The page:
• Sean Hannity is a bad word. I listened to his program, as he denigrated another man's religion, and blustered his way through no points. I felt the urge to call him up, and call him bad words, but I shan't waste my breath on him or his types. And if you are reading this, my conservative friends, rest assured I feel this way about any political pundit. They are the poison we listen too.
  • The drought in Texas is awful. Estimated losses are in the billions for the agriculture sector. Something to think about.
  • Hil's contribution: It's freaky driving through El Paso, and seeing the Mexican side of the border. The difference is stark.
  • Another Hilary contribution: Southern Utah is still incredibly beautiful. The red rock in Moab was bursting when we drove past it.

Friday, August 19, 2011

Because I love her...

I'll go dumpster diving. That's right, ladies and gentleman (there has to be at least one gentleman who reads this blog, right?), I went dumpster diving with Hilary a few weeks ago. If not for our move to San Antonio (more blog posts about this forthcoming), this would have been posted sooner. But better late than never, right? So, without further ado, here for your enjoyment: The Colander Story.
It was a normal afternoon. Hilary and I had just a few short days before the move. Hilary had just finished her final exam, and was now a graduate from BYU. To celebrate, we headed up to Pleasant Grove to eat at the Purple Turtle, because nothing says fancy better than a purple turtle. Our trip also meant a stop in Alpine to look at some computers and check on Sammy, the pug we would take down to Texas. After eating some decent burgers, we were headed to Alpine to finish our trip. This was when the adventure started.
We turned onto Ridge towards Hil's home, casually noticing the garbage cans lining the road. Jack FM was playing a classic eighties song which seemed to stage the scene as if we were in a John Hughes film. We went around a corner when she spotted it: a yellow colander crowning the top of a garbage bag, a treasure among the unseemly.
A sharp inhale of breath preceded, "Mike, did you see that colander in the trash? It's just the color for our kitchen."
"That's nice, Hil," I said, taking a sip of my fruit punch.
"It didn't look broken," Hilary continued, "let's go back and take it."
I laughed. "Dumpster diving? In Alpine? What will the neighbors think?"
Undeterred, Hilary said, "Nevermind. I'll just swing the car around (for some reason, people find it strange that Hilary does most of the driving in this relationship. That's for two reasons: 1. She's the better driver. And 2. I'm lazy, so it works for both of us), and you can pick it up for us."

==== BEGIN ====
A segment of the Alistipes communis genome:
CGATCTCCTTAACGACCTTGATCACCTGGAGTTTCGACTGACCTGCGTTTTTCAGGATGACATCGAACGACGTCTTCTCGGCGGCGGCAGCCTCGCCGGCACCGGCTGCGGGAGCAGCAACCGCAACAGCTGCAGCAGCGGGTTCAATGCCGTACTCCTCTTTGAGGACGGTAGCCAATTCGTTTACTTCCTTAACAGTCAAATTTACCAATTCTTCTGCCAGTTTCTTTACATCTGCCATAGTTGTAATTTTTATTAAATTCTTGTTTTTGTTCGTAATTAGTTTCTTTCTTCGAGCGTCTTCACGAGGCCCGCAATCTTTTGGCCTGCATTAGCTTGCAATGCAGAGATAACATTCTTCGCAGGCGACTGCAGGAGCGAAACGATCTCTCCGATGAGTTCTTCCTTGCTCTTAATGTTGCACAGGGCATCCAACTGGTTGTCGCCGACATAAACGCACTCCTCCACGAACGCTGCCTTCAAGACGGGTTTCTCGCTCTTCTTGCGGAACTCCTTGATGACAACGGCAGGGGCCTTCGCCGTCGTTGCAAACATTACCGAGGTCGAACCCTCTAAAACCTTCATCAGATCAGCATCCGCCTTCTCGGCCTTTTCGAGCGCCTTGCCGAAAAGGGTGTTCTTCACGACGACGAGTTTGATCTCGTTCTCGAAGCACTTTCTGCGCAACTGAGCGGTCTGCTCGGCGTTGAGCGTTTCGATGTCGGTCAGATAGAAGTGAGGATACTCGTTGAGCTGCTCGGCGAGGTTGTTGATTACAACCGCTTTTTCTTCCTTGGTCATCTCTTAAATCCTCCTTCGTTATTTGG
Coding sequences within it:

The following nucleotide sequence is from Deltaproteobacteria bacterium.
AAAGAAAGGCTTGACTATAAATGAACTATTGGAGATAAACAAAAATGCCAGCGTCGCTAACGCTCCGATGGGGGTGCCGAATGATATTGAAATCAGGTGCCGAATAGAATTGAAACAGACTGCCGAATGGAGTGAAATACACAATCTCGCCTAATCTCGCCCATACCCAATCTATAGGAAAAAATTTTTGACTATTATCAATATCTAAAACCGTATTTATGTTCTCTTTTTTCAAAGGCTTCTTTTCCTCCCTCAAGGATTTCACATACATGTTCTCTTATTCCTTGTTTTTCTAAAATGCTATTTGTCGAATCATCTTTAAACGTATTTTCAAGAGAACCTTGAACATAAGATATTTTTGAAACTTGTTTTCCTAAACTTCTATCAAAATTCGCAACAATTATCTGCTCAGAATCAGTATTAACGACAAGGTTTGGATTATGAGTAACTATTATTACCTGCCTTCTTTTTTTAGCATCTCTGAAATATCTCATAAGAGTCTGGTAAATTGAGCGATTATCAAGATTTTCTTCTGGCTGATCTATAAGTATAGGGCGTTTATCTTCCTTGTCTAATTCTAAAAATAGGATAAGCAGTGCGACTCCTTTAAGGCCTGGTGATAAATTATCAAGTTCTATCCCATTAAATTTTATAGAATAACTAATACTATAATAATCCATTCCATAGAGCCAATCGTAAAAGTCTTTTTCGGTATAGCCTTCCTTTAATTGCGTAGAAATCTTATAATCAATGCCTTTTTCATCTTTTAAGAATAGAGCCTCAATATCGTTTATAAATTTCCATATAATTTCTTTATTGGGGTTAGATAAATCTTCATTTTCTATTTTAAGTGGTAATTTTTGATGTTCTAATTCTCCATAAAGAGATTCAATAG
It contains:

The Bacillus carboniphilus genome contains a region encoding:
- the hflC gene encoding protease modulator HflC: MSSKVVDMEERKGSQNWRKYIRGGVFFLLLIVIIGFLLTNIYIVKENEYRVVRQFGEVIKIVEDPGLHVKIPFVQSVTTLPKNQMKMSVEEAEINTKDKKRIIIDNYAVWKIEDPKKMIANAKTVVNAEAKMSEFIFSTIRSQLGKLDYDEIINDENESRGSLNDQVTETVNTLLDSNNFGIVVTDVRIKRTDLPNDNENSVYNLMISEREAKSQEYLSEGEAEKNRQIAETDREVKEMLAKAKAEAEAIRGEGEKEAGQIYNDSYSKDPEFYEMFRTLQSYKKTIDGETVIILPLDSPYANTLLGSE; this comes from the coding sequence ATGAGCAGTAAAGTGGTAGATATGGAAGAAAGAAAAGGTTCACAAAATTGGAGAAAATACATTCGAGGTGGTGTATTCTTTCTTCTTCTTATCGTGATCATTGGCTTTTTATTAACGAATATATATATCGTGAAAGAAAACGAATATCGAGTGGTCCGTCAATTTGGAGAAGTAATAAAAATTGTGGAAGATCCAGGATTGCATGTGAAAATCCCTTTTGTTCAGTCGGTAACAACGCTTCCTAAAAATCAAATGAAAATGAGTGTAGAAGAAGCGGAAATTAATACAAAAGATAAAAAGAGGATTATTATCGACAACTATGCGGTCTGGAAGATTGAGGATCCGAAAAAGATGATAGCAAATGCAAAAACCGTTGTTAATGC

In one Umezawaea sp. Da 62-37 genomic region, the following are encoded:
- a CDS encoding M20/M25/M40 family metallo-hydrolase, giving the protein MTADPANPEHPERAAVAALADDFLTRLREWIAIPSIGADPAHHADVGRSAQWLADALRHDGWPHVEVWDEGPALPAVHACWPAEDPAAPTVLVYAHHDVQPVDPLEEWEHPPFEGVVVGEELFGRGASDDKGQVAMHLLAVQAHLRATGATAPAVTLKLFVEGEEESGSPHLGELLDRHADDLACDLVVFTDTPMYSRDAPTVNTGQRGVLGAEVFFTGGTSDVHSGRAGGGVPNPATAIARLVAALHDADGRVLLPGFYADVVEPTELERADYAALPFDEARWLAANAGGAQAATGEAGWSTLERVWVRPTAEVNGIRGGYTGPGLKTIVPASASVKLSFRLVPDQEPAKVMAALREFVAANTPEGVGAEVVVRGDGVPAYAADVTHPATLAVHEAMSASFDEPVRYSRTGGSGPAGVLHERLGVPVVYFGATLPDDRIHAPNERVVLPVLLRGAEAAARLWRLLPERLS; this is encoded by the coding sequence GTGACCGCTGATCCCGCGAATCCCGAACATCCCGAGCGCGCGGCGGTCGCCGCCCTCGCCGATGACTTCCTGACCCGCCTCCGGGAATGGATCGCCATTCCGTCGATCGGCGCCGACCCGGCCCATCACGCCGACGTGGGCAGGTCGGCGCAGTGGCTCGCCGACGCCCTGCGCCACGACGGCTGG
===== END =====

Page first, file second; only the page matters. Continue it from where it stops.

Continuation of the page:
The plan seemed flawless: Hilary would get us close enough for me to grab the colander. That was the plan, until we came car to garbage truck with... the garbage men. They were two houses down from the prized kitchen piece. Rhetorical questions about neighbors aside, I wondered to myself, "Will Hilary still want the trash strainer?"
She did. "There's the garbage truck," I said.
"Well, we'll have to get there before them," she answered, pulling the car around in front of the truck. She didn't get close enough to the can. I opened the door, taking the few steps to claim the yellow colander.
It was, well, something. The perfect yellow was rusting on the perforated bottom. A handle swung from its spot, and the entire thing gave a faint odor of its former thrown out abode.
"It stinks," I said as we drove to the in-laws. "And one of the handles is messed up."
"It doesn't stink. We'll wash it up at the house. Besides, it's a project."
I have come to a knowledge that project is a key term in marriage. When something doesn't go right, or doesn't look well, or isn't progressing as fast as one would like, simply shrug a shoulder, and say, "It's a project."
We took this project to the house. After washing it, Hilary said, "You're right: it does stink a little, and the rust is bad... I don't think we can fix this handle."
"Do you want to keep it?" I asked.
"I'll tell you in a minute," she said pensively, studying it.
A few deliberating moments later found the discarded colander back in the trash. If there's a moral to this story, I haven't the faintest idea what it is. Maybe, "One man's trash is another's eventual trash," while "The Circle of Life" blares from speakers.

Wednesday, July 20, 2011

We've been adventuring lately.

As our time in Utah quickly comes to a close, we're realizing that the likelihood of knocking everything off our large bucket list is slim.

But we're fitting in a few things. Mike's a humongonormous soccer fan, so a Real Salt Lake game was on the docket. I was really impressed with the stadium and the enthusiastic fans. If we had were more time here, we'd definitely come back. We parked at Jordan High School nearby and rode a free shuttle over. Everything was smooth, smooth, smooth.

It sprinkled on us. Yes, a cool rain. In July. In Utah!

Happy day!

Thursday, June 30, 2011

Pork Recipe

I don't have a better name for this recipe, but here it goes:
Baked Pork Tenderloin
Ingredients:
2 lbs. Pork Tenderloin
5 Strawberries
1 Peach
1 Mango
1 1/2 Green Onions
4 Garlic Cloves
1 Jalapeno Pepper
2 Banana Peppers
Lime Juice
Salt and Pepper
Olive Oil

Directions:
1. Preheat oven to 250 degrees.
2. Slice strawberries, peach, and mango, and place in an 8x13 pan. Chop green onions (including the white bulb) and garlic, and add to fruit bed. Mince peppers, and mix into fruit and vegetable bed. Add lime juice and olive oil.
3. Pat pork tenderloin with a paper towel, to dry out the exterior. Score the outside with a sharp paring knife, to better allow flavor to enter the meat. Season with salt and pepper, and place on top of bed.